He had black suit and grey beard, at first impression slightly formidable but altogether more agreeable after an hour. There was even an incorrigible question about the Church Times Cricket Cup, in which the Durham diocesan clergy XI under-achieve so annually and so effortlessly. Though he'd not held a bat for five years, Canon Wright reckoned he still had a good eye and might give it a go. "I shall certainly encourage them all I can, but unfortunately cricket is a rather long game" he added.

Readers of the Jennings schoolboy stories might have been reminded of Old Wilkie, superficially fearful - and unequalled at conjugating Latin verbs - but a caring old softie at heart.

The Press release had said that coming to Durham was "exciting and daunting in equal measure," the incoming bishop expressed surprise at being invited to take up the post.

'I was always afraid that these days in the Church of England they would choose people to be bishops who are basically managers. I'm not a manager, if anything I'm a leader and a teacher."

Among former Bishops of Durham, he said, his particular heroes were J B Lightfoot and Michael Ramsey, whose transition from scholarship to pastoral care he hoped to follow.

So what, someone asked, of Dr David Jenkins, he of the conjuring trick and the bones?

"He has one of the most extraordinarily quicksilver minds which darts all over the place and is highly exciting," said Canon Wright. When the mosaic was complete, however, he mightn't always have put the pieces together in the same way.

He also spoke of the "pain and struggle" of the debate over women's ordination and, when someone's mobile phone rang in the middle of it, of the pain of modern communication.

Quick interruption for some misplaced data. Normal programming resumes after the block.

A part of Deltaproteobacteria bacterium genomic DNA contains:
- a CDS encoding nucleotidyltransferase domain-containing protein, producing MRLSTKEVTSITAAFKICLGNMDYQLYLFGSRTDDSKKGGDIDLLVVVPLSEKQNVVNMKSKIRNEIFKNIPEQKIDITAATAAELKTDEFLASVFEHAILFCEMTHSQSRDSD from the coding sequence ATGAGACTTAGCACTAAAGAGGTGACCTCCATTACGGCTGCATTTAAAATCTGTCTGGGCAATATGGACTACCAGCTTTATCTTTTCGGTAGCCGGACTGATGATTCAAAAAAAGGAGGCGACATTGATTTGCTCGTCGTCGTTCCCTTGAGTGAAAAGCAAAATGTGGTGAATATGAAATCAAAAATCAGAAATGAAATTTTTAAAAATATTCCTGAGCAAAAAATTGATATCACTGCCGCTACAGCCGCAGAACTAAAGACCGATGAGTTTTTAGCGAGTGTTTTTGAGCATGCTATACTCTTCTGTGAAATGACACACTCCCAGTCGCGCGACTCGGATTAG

He has delivered more visiting lectures than a peripatetic mother-in-law, will continue to lecture and to write on the New Testament in particular.

"My work on Jesus, most recently on his resurrection, constantly gives me fresh hope for what God will do in our own day, and I welcome the chance to share this vision with both clergy and laity."

The first big challenge, he supposed, would be getting to know the diocese, between Tyne and Tees. "There are all sorts of issues I've only heard about second hand. I'm going to have a very steep learning curve but I sense a challenge of hope, the excitement and infection of the Christian gospel moving into the wider community."

Then there was football. Though a lifelong Magpies man, the most exciting match he'd ever seen, he said, was Sunderland's FA Cup win in 1973 - "Jimmy Montgomery leaping all over the place like a cat on hot bricks, keeping out Leeds United."

Like a good sermon, he'd probably been working on that one.

Afterwards over coffee he met Durham's three archdeacons for the first time and wondered if the collective noun might be an abomination - a veneration was more generously suggested.

Outside there were excitable Italians and crowding camera crews, The Northern Echo's photographer genuflecting - surely no need? - to get the incoming bishop and his cathedral in the same shot.

In the trade it's what's known as getting up the bishop's nose.

Canon Wright was wholly patient, chatted easily, managed a ten minute lunch before being driven to what may be termed a photo opportunity at the Angel of the North.

Whether he comes so greatly to represent a resurgent region remains, amid rolling Rs and changing times, to be seen. If he could only do something about the post post-modern society, however, the North-East could be getting a Bishop of Durham who truly speaks its language.